Harewood is delighted to have been selected in partnership with The Geraldine Connor Foundation as a Key partner for ‘Where we Are…’ a new national programme for young people by The British Museum.
Organised by the British Museum, and supported by the Paul Hamlyn Foundation, projects will be led by and co-produced with young people. The open and collaborative nature of these projects will enable creative and unconstrained approaches towards the idea of arts and culture. With direct input from young people aged 16–24, these bespoke projects will develop and evolve in response to a need in the local community. The Key Partner organisations involved span from a museum to historic house and art gallery and will support under-served young people to produce diverse and unique projects with their charity counterparts. These third sector bodies have missions ranging from a focus on young carers, a nurturing of new talent and the provision of music and arts education.
Harewood House Trust and the Geraldine Connor Foundation will work on a project with the idea that Harewood House acts as ‘My House’ – a place belonging to everyone individually. Young people will form a creative response to any aspect of the house, its landscape its collections and its history, including exploring decolonisation narratives and varying ways to present history.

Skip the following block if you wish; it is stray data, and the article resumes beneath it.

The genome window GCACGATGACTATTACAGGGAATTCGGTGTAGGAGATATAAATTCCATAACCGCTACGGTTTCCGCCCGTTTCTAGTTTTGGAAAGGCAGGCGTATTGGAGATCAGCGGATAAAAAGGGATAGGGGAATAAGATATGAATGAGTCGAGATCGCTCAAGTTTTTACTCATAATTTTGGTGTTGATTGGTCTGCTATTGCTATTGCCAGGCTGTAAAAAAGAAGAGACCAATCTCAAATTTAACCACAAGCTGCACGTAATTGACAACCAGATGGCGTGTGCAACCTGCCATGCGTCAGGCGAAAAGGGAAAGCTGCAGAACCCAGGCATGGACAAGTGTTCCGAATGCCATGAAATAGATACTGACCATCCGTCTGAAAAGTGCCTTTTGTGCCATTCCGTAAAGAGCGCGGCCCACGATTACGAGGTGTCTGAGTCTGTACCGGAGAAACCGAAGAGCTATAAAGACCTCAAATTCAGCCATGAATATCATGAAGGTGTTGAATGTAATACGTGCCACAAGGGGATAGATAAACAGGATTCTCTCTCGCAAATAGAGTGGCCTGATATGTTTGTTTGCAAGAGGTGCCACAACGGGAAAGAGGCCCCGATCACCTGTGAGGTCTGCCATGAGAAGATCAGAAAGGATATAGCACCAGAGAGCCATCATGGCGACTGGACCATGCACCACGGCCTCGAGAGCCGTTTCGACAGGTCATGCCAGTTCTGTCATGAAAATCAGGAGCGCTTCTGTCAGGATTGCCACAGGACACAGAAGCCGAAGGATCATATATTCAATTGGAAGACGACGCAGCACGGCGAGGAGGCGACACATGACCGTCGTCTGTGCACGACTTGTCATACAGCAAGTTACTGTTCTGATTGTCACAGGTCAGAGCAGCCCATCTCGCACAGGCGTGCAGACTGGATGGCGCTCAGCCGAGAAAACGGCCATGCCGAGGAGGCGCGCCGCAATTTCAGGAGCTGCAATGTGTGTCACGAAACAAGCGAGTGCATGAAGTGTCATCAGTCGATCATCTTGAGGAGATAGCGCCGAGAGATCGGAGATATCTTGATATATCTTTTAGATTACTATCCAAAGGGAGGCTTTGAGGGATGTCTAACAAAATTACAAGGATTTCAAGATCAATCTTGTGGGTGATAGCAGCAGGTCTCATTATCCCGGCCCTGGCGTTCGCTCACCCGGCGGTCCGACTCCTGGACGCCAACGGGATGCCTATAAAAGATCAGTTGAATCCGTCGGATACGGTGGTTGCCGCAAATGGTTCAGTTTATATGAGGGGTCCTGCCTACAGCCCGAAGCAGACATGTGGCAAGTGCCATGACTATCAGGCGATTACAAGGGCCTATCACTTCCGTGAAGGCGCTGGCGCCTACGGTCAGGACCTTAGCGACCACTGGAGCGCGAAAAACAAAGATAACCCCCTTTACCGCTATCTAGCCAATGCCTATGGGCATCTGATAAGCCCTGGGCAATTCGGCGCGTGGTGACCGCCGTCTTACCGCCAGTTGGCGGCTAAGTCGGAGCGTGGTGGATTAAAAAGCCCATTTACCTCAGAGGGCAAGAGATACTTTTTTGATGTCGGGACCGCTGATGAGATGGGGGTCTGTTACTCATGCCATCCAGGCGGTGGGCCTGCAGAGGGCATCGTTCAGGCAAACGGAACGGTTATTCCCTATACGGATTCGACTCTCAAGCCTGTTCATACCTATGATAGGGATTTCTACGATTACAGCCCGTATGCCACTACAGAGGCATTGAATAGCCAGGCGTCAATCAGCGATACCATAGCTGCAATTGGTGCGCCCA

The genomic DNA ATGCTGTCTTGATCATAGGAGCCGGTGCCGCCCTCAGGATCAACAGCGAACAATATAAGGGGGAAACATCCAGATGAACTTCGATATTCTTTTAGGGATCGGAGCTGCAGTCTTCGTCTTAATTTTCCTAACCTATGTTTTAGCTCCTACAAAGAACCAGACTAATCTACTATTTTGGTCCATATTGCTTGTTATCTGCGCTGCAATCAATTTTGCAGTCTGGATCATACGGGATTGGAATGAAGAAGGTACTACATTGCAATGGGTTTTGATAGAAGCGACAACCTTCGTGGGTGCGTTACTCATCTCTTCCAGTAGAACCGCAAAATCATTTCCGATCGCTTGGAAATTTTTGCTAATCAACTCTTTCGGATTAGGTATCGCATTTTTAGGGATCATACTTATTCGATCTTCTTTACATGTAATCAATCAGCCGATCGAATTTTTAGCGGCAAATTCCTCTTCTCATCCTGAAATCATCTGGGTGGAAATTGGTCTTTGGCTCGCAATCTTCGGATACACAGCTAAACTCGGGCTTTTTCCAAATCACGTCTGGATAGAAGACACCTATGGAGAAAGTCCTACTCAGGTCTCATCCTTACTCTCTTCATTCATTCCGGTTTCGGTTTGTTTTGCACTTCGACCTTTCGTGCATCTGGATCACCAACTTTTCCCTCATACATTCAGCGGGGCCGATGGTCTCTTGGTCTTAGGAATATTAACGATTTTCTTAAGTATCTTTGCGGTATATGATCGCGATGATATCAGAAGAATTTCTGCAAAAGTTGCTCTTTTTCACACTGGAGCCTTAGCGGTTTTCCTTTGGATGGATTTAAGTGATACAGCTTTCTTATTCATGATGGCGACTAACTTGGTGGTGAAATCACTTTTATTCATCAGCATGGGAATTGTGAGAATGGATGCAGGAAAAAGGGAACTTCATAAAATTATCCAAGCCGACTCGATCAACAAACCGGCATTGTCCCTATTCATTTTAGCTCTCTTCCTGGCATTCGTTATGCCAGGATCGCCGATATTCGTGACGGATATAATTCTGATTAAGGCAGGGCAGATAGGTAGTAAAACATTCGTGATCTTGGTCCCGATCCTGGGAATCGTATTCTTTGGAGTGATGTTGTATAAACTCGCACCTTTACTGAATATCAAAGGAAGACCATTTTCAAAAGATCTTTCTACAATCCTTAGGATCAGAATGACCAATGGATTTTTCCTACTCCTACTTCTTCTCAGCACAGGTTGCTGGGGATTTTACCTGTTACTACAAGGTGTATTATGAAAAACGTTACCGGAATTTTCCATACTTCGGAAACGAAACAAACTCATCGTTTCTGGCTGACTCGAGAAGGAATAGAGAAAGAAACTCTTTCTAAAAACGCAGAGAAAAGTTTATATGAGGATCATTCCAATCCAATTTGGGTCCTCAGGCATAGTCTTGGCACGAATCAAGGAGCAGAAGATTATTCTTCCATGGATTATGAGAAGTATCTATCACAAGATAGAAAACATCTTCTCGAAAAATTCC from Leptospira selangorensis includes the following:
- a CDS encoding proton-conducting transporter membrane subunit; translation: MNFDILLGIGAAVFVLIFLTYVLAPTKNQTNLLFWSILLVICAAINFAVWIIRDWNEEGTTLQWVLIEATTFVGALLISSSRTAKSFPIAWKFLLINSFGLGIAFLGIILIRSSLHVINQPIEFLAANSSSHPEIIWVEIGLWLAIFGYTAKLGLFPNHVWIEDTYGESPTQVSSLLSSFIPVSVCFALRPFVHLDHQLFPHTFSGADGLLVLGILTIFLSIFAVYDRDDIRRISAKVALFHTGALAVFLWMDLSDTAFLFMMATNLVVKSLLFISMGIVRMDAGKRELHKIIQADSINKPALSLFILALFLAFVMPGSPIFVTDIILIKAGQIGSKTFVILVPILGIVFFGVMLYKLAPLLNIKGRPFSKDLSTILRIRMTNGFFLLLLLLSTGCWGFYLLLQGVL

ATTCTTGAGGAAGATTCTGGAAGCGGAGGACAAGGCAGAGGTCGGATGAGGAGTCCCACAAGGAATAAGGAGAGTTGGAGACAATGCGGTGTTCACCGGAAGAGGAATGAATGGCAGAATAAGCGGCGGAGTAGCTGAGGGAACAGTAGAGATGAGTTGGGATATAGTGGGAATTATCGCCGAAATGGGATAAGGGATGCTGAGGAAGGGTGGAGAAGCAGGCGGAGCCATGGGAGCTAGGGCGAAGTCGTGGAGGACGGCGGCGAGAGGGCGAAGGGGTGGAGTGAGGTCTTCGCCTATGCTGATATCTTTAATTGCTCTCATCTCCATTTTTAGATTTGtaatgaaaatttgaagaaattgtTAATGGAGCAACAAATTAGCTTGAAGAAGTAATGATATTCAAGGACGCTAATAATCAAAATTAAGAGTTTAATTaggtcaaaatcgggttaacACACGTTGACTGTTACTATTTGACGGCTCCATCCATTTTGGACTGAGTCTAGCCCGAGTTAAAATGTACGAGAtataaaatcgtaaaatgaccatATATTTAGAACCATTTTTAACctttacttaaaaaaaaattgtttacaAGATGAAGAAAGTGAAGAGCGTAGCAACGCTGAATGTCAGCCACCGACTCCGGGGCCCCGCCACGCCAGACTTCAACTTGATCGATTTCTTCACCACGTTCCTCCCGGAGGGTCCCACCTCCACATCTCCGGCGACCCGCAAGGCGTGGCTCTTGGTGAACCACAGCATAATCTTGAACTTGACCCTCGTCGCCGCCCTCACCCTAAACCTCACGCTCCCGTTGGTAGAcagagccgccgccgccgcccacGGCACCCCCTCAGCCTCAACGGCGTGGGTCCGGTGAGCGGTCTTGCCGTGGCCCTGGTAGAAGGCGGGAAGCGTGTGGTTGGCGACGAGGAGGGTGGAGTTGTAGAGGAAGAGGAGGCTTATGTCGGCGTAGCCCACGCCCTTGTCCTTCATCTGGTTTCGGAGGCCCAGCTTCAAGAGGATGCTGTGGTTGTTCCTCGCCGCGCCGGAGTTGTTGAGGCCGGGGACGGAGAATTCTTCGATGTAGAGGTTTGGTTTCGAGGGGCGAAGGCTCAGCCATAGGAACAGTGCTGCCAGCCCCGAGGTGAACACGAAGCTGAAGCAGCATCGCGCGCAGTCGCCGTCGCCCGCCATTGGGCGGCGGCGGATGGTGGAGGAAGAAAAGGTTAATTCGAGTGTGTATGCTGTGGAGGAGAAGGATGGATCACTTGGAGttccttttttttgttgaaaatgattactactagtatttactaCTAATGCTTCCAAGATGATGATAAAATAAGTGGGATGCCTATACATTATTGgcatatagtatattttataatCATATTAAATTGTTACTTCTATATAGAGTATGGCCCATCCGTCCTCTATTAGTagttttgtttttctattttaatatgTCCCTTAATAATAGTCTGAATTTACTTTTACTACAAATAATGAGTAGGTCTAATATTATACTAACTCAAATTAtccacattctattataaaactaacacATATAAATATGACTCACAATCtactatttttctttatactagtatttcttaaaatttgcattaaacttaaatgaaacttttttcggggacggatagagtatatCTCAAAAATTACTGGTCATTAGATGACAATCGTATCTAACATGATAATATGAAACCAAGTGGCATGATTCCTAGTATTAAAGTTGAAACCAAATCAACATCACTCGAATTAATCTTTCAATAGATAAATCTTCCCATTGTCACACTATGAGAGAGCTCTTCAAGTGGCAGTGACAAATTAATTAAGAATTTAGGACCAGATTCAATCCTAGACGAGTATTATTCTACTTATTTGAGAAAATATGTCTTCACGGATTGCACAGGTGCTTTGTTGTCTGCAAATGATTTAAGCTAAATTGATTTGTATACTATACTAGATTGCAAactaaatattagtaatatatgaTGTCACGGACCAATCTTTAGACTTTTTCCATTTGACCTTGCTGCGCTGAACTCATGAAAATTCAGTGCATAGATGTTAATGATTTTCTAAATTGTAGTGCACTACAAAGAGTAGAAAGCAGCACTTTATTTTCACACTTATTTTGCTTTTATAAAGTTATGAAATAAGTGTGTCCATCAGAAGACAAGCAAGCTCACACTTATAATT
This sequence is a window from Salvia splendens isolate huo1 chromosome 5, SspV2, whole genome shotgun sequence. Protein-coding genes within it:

Selina McGonagle, Director at Geraldine Connor Foundation said: “The Geraldine Connor Foundation is thrilled to have been selected to be part of the Where we are… programme. This co-produced project will be an opportunity for young people to explore the history of Harewood House creatively in their own way, giving them the freedom to express what the house means to them today.”
Jane Marriott, Trust Director at Harewood House said: “Since 2012 Geraldine Connor Foundation and Harewood House have worked closely on creative projects for young people across Leeds and the wider area. We do this in order to lift up marginalised voices and promote equality, diversity and inclusion. We use our programme to engage our audiences with the urgent issues of our time. It is therefore wonderful to have this commitment recognised by the British Museum and to be a partner in the Where we are… programme, offering underrepresented young groups the opportunity to address issues such as this across the UK today.”